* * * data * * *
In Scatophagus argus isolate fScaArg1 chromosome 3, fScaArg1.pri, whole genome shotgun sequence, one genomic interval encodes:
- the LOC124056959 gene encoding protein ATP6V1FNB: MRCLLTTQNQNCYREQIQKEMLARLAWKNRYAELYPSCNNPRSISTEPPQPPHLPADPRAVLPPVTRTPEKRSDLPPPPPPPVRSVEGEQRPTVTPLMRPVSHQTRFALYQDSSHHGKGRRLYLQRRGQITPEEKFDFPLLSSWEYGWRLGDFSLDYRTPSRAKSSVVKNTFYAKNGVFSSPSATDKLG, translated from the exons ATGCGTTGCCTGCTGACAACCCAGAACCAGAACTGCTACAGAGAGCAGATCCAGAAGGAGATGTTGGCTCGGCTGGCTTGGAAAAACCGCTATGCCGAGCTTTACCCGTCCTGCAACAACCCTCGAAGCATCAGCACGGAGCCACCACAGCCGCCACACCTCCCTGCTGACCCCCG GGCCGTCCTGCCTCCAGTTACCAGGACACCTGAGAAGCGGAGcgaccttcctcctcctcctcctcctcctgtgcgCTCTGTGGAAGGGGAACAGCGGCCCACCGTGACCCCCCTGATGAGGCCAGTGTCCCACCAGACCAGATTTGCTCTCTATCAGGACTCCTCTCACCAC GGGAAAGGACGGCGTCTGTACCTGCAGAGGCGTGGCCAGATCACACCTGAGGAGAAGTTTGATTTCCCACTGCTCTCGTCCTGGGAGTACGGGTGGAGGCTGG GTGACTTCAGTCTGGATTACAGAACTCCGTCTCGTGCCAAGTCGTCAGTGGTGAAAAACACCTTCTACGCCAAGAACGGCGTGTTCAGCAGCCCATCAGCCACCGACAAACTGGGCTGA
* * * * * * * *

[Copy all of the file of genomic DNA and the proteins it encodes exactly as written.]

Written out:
In Scatophagus argus isolate fScaArg1 chromosome 3, fScaArg1.pri, whole genome shotgun sequence, one genomic interval encodes:
- the LOC124056959 gene encoding protein ATP6V1FNB: MRCLLTTQNQNCYREQIQKEMLARLAWKNRYAELYPSCNNPRSISTEPPQPPHLPADPRAVLPPVTRTPEKRSDLPPPPPPPVRSVEGEQRPTVTPLMRPVSHQTRFALYQDSSHHGKGRRLYLQRRGQITPEEKFDFPLLSSWEYGWRLGDFSLDYRTPSRAKSSVVKNTFYAKNGVFSSPSATDKLG, translated from the exons ATGCGTTGCCTGCTGACAACCCAGAACCAGAACTGCTACAGAGAGCAGATCCAGAAGGAGATGTTGGCTCGGCTGGCTTGGAAAAACCGCTATGCCGAGCTTTACCCGTCCTGCAACAACCCTCGAAGCATCAGCACGGAGCCACCACAGCCGCCACACCTCCCTGCTGACCCCCG GGCCGTCCTGCCTCCAGTTACCAGGACACCTGAGAAGCGGAGcgaccttcctcctcctcctcctcctcctgtgcgCTCTGTGGAAGGGGAACAGCGGCCCACCGTGACCCCCCTGATGAGGCCAGTGTCCCACCAGACCAGATTTGCTCTCTATCAGGACTCCTCTCACCAC GGGAAAGGACGGCGTCTGTACCTGCAGAGGCGTGGCCAGATCACACCTGAGGAGAAGTTTGATTTCCCACTGCTCTCGTCCTGGGAGTACGGGTGGAGGCTGG GTGACTTCAGTCTGGATTACAGAACTCCGTCTCGTGCCAAGTCGTCAGTGGTGAAAAACACCTTCTACGCCAAGAACGGCGTGTTCAGCAGCCCATCAGCCACCGACAAACTGGGCTGA